— March 6, 2019
Google announced that they’ll eliminate the “average position” metric in the third quarter of this year. New metrics to give advertisers more control over their “race to the top” of the SERP will take its place. In this article, we review what these metrics are, how they work, and how marketers can prepare.
1. What’s Changing?
Google will be sunsetting its “average position” metric in September. Instead, advertisers looking for information about search ad positions now have four “prominence metrics” that were launched in November:
- Impr. (Absolute Top) %: The percent of your ad impressions that are shown as the very first ad above the organic search results.
- Impr. (Top) %: The percent of your ad impressions that are shown anywhere above the organic search results.
- Search (Absolute Top) IS: The impressions you’ve received in the absolute top location (the very first ad above the organic search results) divided by the estimated number of impressions you were eligible to receive in the top location.
- Search (Top) IS: The impressions you’ve received in the top location (anywhere above the organic search results) compared to the estimated number of impressions you were eligible to receive in the top location.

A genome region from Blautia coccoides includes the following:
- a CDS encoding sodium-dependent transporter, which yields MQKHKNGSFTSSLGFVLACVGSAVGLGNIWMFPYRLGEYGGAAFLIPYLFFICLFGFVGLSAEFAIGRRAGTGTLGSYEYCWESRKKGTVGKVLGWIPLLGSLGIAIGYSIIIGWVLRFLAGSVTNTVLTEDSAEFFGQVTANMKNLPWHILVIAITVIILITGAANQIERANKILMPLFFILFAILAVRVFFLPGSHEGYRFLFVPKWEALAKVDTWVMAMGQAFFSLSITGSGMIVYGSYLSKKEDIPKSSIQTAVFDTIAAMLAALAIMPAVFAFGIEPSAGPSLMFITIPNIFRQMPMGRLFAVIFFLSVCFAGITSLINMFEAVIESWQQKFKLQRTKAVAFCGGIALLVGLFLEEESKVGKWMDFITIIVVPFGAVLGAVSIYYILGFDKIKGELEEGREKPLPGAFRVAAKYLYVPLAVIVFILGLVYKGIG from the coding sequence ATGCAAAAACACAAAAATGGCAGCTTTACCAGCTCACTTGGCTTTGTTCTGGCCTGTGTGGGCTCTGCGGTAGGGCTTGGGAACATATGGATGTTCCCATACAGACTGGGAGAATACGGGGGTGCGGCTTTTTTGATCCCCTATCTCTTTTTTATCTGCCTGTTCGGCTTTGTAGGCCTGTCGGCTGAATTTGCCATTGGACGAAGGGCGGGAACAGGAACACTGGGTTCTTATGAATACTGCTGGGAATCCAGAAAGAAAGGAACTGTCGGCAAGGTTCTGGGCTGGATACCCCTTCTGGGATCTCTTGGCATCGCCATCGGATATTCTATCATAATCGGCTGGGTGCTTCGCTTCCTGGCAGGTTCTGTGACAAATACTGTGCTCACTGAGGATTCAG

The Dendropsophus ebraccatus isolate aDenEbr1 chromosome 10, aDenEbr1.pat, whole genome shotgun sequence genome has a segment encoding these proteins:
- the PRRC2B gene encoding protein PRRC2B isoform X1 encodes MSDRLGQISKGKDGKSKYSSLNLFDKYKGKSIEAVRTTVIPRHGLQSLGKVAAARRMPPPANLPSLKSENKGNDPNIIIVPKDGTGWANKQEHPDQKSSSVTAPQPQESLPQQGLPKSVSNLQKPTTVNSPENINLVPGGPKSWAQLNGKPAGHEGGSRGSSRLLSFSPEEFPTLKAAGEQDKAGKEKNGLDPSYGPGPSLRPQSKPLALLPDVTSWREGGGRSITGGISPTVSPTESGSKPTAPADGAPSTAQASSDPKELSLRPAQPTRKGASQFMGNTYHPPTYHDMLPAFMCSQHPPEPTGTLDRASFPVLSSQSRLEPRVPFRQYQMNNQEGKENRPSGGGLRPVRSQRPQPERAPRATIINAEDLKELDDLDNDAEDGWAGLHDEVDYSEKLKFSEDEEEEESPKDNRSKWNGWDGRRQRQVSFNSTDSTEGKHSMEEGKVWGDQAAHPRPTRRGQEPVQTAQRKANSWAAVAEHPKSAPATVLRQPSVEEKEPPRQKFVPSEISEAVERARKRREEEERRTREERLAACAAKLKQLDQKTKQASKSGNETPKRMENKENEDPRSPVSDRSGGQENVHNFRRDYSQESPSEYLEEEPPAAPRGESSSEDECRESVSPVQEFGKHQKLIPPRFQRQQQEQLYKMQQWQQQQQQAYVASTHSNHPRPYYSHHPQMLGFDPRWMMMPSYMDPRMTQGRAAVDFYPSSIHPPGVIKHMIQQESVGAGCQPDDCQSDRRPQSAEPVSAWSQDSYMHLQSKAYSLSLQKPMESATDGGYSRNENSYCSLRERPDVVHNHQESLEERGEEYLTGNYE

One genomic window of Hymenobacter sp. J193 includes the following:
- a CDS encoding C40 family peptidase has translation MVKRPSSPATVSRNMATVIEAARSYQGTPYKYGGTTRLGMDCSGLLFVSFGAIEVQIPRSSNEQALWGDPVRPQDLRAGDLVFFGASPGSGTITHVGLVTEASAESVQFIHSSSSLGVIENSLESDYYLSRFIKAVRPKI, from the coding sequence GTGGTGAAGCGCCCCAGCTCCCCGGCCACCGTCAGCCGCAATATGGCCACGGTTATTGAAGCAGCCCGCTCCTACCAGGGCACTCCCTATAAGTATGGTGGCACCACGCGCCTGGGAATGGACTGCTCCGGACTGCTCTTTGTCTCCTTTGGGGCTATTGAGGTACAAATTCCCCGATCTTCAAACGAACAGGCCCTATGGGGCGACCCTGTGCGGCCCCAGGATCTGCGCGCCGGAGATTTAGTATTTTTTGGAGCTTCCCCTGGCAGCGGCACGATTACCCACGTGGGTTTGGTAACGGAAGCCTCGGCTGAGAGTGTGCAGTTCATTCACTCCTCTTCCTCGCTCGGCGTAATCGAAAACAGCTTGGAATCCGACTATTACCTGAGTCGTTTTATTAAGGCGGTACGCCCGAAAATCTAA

The first two metrics show the percent of your impressions that are above the organic results. The IS metrics show what percentage of the total available metrics your impressions represent.
2. Why Is Google Making This Change?
Average position let advertisers know where their ads stood in ad auctions compared to other ads—not necessarily on the SERP. In this old system, a position of 1 didn’t necessarily mean you were maximizing opportunity. Since this doesn’t really give you the best read on how your ads are truly performing—and, with an increasing share of searches coming from mobile and new ad formats—position isn’t as easy to define as it once was.
The new metrics aim to provide a better measurement of the reach of your ads across eligible impressions, and a more accurate view of your position in the ad auction.
3. What’s Next for Advertisers?
Advertisers will no doubt need to give themselves time to get used to the new metrics. We see it as a natural evolution that’ll give you more control over your true performance on the SERP.